Bloomberg, taking a page from Forbes' playbook -- minus the slideshows -- has estimated the 2012 valuations for all 30 MLB franchises. Tops, of course, are the Yankees with an estimated worth of $3.3 billion (yes, that's a "b"), and then come the Dodgers at $2.1 billion. The Red Sox and Mets are also worth $2 billion or more. In all, 10 teams are tabbed as having valuations of at least $1 billion, and the average across all 30 clubs is a tidy $1 billion.
In terms of competition across leagues, there's also this takeaway ...
“Major League Baseball is catching up to valuations of the National Football League,” Anthony Di Santi, the managing director of the sports finance advisory division of New York-based Citigroup Inc.'s private bank, said at the Bloomberg Sports Business Summit on Sept. 10. “It's because they've been exploiting the media opportunities that are available to them on a national level.”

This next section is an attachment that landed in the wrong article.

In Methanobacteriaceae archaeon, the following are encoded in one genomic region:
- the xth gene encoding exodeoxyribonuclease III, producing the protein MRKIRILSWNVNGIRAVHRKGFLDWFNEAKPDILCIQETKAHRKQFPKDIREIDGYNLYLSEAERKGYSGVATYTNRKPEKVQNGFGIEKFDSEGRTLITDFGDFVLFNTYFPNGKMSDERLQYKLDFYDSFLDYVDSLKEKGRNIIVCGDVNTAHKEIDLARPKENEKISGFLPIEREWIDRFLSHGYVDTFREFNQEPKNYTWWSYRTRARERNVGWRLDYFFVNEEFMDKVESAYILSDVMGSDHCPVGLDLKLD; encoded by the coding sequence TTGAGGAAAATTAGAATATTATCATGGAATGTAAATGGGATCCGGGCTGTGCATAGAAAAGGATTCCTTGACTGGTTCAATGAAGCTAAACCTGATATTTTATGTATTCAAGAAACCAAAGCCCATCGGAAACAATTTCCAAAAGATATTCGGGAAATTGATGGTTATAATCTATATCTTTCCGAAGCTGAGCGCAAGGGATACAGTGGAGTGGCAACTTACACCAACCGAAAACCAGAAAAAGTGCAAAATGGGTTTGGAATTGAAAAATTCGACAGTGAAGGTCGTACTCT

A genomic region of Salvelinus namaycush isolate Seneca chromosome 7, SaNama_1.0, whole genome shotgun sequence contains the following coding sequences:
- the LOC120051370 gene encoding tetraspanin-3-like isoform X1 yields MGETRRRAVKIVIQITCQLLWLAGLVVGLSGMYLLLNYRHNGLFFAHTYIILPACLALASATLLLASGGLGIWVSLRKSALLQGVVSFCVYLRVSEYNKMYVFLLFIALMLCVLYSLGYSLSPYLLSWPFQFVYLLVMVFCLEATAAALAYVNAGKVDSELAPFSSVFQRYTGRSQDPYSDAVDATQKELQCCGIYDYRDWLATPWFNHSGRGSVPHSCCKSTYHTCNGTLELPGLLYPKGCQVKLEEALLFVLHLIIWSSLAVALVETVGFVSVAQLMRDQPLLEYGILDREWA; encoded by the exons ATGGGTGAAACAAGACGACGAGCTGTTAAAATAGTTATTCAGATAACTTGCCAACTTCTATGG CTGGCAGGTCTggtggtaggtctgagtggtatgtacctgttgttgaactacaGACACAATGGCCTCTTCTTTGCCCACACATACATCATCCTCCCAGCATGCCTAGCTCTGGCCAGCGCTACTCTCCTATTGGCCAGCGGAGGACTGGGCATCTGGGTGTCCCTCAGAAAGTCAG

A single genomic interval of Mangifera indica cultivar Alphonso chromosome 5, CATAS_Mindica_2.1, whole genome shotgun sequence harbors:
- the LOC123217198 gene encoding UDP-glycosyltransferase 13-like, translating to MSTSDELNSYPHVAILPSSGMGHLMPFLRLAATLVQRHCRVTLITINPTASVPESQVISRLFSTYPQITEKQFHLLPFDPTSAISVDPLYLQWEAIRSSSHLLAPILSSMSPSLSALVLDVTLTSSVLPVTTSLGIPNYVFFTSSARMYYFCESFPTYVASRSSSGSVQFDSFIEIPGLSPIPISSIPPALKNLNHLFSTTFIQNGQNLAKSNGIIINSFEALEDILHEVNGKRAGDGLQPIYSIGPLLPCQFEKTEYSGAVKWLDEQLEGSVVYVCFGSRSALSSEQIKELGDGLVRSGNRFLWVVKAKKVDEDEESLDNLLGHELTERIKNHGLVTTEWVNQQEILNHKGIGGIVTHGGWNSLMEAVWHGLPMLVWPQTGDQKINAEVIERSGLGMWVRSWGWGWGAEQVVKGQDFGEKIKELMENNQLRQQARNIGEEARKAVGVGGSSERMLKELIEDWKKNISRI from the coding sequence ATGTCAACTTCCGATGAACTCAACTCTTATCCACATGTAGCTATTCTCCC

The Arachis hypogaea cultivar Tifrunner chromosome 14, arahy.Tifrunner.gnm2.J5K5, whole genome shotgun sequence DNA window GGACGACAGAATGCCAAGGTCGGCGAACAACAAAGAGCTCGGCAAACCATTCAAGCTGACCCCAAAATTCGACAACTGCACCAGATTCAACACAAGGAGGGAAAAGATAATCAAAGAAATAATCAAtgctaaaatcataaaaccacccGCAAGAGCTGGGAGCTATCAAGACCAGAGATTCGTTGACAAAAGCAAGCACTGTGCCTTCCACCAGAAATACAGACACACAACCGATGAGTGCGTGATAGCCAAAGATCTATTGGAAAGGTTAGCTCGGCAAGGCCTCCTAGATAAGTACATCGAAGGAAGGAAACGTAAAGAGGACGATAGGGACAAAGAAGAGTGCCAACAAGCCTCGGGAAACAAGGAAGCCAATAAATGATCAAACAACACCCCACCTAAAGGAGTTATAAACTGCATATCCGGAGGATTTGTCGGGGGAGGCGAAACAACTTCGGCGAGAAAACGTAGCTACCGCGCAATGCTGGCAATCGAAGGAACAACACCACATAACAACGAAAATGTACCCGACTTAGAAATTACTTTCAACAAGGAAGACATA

MLB is roughly a $9 billion industry these days, so keep that in mind the next time some observer wrings his hands over, say, all-but-meaningless TV ratings. As for the franchises themselves, they just keep getting more valuable. Maybe those local television deals and regional sports networks will turn out to be some kind of "asset bubble," but for now the game's balance sheet is incredibly healthy.